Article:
Making the Most of Your Own Time as a Manager

Making the Most of Your Own Time as a Manager

Being productive with your time is an important part of running an effective team.

As a manager, it's important to be able to motivate your team to be as productive as possible. However, you shouldn't neglect the need to have strong time-management skills for your own schedule.

Not only does this set your team a great example on the benefits of making the most of your time, but it also means you are being as effective as possible.

Although it's obviously beneficial for individuals and the wider team, productivity among management is a problem for many organizations. So how can you make sure your schedule is as efficient as possible?

Don't just accept meetings

As someone in management, you get invited to a lot of meetings. However, your presence is only going to be absolutely essential for a handful of them. Whenever you are sent an invite for an appointment, ask the organizer what the point of the meeting is and why you were included. With this information you can decide whether you are absolutely necessary to get the most out of the meeting or if it will work just as well without you.

Have email check-ins

Emails can be an almost-constant distraction in business, so instead of having one eye on your inbox constantly allocate strict times when you will look through and respond to messages. You'll probably want to do this first thing in the morning and then probably again at some point in the afternoon. Reducing the amount you look at your inbox limits the amount you're likely to get distracted from your daily tasks.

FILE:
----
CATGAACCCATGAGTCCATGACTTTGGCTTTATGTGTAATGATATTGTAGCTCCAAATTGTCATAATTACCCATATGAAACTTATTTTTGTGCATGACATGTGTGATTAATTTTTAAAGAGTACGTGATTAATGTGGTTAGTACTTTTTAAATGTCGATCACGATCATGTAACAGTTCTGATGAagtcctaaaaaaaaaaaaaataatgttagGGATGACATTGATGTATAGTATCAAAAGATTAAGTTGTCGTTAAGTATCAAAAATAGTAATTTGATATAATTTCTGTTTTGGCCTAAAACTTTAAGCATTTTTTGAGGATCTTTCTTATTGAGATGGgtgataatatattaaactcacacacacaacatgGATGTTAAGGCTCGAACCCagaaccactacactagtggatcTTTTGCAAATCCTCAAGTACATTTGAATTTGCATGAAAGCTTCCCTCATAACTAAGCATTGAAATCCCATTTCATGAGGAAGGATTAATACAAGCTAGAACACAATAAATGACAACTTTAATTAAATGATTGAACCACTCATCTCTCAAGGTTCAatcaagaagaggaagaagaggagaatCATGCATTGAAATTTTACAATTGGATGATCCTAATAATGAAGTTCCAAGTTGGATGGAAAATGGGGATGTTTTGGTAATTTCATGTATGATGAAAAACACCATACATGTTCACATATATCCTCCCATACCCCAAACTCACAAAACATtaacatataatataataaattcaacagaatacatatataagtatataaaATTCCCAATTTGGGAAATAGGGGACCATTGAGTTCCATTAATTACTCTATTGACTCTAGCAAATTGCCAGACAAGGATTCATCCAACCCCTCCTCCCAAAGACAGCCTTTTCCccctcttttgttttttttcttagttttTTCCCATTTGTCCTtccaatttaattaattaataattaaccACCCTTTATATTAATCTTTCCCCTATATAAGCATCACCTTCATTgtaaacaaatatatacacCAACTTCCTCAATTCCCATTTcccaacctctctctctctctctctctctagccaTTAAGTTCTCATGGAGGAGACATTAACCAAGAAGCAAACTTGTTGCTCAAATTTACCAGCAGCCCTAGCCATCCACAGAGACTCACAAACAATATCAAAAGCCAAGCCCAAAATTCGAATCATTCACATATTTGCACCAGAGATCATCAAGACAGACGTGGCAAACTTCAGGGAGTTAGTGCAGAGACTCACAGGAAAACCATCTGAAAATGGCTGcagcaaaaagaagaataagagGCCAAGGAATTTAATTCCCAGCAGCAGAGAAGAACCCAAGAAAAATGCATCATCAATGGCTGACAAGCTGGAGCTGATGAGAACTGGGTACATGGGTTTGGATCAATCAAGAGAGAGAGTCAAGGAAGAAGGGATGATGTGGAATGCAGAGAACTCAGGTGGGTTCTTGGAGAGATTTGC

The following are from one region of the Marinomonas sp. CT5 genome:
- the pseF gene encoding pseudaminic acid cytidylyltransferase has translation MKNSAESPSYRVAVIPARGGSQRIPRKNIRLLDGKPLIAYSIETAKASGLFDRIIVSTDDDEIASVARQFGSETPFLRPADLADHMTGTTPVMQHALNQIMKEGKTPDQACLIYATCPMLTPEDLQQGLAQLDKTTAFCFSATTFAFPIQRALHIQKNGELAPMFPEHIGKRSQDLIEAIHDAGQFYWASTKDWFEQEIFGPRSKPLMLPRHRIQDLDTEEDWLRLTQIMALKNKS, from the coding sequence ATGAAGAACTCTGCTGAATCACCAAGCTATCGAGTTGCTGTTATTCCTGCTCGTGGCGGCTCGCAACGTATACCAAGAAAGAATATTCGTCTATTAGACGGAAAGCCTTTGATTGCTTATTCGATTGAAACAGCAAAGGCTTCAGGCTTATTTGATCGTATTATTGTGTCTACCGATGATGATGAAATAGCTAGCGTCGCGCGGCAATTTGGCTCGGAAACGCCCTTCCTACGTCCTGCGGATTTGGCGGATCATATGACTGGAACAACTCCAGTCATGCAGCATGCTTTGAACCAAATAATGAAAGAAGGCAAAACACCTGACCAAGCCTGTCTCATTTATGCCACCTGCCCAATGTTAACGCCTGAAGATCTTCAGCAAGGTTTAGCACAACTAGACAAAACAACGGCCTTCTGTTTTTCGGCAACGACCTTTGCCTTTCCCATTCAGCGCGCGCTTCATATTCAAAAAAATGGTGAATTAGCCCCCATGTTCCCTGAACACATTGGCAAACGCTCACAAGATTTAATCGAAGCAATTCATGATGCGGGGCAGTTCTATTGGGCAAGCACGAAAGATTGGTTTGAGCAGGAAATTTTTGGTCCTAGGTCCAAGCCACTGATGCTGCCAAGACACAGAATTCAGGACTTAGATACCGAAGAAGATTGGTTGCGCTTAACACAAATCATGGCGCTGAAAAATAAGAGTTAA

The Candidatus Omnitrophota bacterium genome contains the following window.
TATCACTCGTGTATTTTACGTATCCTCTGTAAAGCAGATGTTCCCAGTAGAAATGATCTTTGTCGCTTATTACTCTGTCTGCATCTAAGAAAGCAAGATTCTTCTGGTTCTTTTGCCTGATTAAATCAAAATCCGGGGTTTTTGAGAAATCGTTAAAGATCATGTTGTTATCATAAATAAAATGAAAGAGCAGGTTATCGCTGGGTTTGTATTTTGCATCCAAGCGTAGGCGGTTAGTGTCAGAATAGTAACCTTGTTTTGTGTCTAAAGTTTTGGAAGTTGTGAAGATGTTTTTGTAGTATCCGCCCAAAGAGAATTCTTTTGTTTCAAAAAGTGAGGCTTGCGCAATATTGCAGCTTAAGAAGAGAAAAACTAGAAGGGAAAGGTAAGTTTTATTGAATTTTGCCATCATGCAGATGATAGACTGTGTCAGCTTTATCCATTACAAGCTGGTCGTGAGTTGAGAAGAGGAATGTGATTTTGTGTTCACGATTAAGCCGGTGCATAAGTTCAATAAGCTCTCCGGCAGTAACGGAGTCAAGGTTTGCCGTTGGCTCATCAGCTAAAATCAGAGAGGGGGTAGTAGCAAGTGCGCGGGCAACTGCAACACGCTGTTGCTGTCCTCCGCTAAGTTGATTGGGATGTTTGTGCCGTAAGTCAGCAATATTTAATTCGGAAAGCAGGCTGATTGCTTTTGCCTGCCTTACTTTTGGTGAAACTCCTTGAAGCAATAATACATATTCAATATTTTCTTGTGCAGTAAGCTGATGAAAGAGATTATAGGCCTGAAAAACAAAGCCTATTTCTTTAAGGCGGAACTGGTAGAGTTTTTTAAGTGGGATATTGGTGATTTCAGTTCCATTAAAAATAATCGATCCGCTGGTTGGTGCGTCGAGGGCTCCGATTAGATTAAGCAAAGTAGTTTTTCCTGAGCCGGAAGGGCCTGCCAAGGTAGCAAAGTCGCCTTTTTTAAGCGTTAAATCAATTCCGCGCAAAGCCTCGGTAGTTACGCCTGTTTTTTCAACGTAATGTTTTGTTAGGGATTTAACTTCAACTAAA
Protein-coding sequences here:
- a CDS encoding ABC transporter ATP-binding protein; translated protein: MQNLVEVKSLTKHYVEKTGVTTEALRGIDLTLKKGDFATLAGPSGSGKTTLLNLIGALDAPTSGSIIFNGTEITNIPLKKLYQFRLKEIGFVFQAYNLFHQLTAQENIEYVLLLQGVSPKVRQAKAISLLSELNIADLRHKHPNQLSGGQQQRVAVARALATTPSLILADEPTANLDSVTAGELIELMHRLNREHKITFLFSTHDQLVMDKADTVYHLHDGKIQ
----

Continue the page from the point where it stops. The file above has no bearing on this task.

Introduce regular 1-2-1s

It's important to listen to the people in your team, but having them trying to discuss issues with you at any point in the working day can mean your productivity suffers. Instead, introduce regular 1-2-1 sessions with each of your employees to talk about any matters that are concerning them. This reduces the chance that you'll get caught in a conversation when you're in the middle of a task, but employees will still feel able to talk to you. It also means that only pressing matters will interrupt you from your schedule, and makes the rest of your team more productive.

Create a list

Try writing a list of what you need to do every morning (or week, depending on your turn-around). Organizing your to-do’s this way not only helps you to think about what needs doing, but to also visualize the list of tasks for the day ahead. By writing them out, you’re also able to prioritize them more effectively and ensure that nothing gets forgotten of missed out. When you do find yourself distracted throughout the day, it will be easier to come back to the current task at hand and re-focus.

Trust your employees

Micro-managing is not an effective way to spend your time. Trust your employees are doing the best they can do, and if you see them daydreaming or doodling on a notepad, that doesn’t mean they’re not being constructive with their work. We all need a five minute break every now and again, not only can this help with productivity but it can also boost creativity too.

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